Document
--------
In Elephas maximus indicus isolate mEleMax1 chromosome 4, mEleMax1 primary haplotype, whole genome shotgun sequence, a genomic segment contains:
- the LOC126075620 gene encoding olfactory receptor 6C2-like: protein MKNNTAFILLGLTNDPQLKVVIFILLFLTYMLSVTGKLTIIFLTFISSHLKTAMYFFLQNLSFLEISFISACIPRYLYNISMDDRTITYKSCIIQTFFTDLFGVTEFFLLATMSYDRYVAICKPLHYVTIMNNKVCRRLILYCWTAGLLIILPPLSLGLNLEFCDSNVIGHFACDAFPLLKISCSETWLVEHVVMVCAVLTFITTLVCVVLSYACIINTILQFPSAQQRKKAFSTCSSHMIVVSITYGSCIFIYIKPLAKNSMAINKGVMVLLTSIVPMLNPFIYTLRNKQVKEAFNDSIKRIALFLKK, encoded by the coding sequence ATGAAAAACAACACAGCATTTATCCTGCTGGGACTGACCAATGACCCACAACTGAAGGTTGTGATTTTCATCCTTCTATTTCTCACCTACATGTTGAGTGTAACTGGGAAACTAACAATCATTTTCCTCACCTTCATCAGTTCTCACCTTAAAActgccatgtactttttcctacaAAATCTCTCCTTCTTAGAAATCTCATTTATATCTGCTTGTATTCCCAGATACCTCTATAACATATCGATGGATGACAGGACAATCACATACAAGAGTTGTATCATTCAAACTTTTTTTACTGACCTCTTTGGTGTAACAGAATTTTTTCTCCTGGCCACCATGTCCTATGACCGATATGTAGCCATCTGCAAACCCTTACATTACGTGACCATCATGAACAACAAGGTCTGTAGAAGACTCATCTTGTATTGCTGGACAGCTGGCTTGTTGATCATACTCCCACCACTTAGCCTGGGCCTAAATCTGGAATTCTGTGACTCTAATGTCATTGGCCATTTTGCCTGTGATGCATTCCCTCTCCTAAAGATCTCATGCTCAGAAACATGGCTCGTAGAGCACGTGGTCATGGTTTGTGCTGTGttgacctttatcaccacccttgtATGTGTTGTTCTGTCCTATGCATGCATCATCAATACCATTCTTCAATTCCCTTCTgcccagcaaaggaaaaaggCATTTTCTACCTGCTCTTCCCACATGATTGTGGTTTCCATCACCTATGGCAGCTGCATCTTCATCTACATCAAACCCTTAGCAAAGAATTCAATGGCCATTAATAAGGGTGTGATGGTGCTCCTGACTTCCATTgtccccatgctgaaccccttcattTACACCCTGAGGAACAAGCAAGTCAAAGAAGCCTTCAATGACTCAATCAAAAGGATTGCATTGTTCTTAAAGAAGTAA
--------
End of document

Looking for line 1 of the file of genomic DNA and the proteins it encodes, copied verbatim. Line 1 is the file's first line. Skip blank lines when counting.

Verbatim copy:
In Elephas maximus indicus isolate mEleMax1 chromosome 4, mEleMax1 primary haplotype, whole genome shotgun sequence, a genomic segment contains: